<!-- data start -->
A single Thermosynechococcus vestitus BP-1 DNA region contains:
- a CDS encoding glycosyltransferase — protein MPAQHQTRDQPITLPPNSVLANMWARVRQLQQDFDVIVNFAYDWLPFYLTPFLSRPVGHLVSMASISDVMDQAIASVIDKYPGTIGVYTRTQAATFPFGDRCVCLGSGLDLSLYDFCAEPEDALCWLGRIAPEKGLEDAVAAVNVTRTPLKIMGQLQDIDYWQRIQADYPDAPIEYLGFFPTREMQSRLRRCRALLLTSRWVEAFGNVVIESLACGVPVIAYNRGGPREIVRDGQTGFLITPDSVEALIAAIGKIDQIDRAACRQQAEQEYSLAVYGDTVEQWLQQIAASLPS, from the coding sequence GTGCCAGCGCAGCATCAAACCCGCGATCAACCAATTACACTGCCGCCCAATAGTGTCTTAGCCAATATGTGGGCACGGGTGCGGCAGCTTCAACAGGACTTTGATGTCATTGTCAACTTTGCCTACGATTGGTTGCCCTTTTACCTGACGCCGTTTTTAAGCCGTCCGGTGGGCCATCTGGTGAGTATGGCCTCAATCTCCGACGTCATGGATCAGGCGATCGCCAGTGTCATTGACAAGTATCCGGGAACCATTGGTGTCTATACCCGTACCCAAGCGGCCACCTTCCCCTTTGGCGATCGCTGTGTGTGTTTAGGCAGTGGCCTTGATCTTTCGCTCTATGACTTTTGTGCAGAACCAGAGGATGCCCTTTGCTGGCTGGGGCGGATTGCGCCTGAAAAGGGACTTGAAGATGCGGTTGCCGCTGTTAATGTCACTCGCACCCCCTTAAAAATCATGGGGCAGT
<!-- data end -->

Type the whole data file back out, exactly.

A single Thermosynechococcus vestitus BP-1 DNA region contains:
- a CDS encoding glycosyltransferase — protein MPAQHQTRDQPITLPPNSVLANMWARVRQLQQDFDVIVNFAYDWLPFYLTPFLSRPVGHLVSMASISDVMDQAIASVIDKYPGTIGVYTRTQAATFPFGDRCVCLGSGLDLSLYDFCAEPEDALCWLGRIAPEKGLEDAVAAVNVTRTPLKIMGQLQDIDYWQRIQADYPDAPIEYLGFFPTREMQSRLRRCRALLLTSRWVEAFGNVVIESLACGVPVIAYNRGGPREIVRDGQTGFLITPDSVEALIAAIGKIDQIDRAACRQQAEQEYSLAVYGDTVEQWLQQIAASLPS, from the coding sequence GTGCCAGCGCAGCATCAAACCCGCGATCAACCAATTACACTGCCGCCCAATAGTGTCTTAGCCAATATGTGGGCACGGGTGCGGCAGCTTCAACAGGACTTTGATGTCATTGTCAACTTTGCCTACGATTGGTTGCCCTTTTACCTGACGCCGTTTTTAAGCCGTCCGGTGGGCCATCTGGTGAGTATGGCCTCAATCTCCGACGTCATGGATCAGGCGATCGCCAGTGTCATTGACAAGTATCCGGGAACCATTGGTGTCTATACCCGTACCCAAGCGGCCACCTTCCCCTTTGGCGATCGCTGTGTGTGTTTAGGCAGTGGCCTTGATCTTTCGCTCTATGACTTTTGTGCAGAACCAGAGGATGCCCTTTGCTGGCTGGGGCGGATTGCGCCTGAAAAGGGACTTGAAGATGCGGTTGCCGCTGTTAATGTCACTCGCACCCCCTTAAAAATCATGGGGCAGT